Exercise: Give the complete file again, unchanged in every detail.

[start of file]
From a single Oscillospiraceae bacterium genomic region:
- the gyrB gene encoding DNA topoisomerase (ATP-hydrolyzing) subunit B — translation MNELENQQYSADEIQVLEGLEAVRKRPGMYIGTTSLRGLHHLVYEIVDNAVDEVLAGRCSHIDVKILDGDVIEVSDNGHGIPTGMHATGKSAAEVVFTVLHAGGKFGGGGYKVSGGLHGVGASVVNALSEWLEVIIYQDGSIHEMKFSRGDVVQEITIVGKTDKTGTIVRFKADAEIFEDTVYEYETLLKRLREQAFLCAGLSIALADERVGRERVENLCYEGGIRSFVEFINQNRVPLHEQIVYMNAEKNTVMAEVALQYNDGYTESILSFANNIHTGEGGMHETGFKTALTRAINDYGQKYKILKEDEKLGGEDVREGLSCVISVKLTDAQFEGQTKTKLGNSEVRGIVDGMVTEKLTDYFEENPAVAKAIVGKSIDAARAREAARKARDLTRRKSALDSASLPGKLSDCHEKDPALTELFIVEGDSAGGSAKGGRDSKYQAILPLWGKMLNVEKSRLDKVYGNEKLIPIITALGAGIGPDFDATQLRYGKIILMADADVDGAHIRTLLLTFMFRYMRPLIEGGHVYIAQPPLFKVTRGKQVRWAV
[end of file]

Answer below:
From a single Oscillospiraceae bacterium genomic region:
- the gyrB gene encoding DNA topoisomerase (ATP-hydrolyzing) subunit B — translation MNELENQQYSADEIQVLEGLEAVRKRPGMYIGTTSLRGLHHLVYEIVDNAVDEVLAGRCSHIDVKILDGDVIEVSDNGHGIPTGMHATGKSAAEVVFTVLHAGGKFGGGGYKVSGGLHGVGASVVNALSEWLEVIIYQDGSIHEMKFSRGDVVQEITIVGKTDKTGTIVRFKADAEIFEDTVYEYETLLKRLREQAFLCAGLSIALADERVGRERVENLCYEGGIRSFVEFINQNRVPLHEQIVYMNAEKNTVMAEVALQYNDGYTESILSFANNIHTGEGGMHETGFKTALTRAINDYGQKYKILKEDEKLGGEDVREGLSCVISVKLTDAQFEGQTKTKLGNSEVRGIVDGMVTEKLTDYFEENPAVAKAIVGKSIDAARAREAARKARDLTRRKSALDSASLPGKLSDCHEKDPALTELFIVEGDSAGGSAKGGRDSKYQAILPLWGKMLNVEKSRLDKVYGNEKLIPIITALGAGIGPDFDATQLRYGKIILMADADVDGAHIRTLLLTFMFRYMRPLIEGGHVYIAQPPLFKVTRGKQVRWAV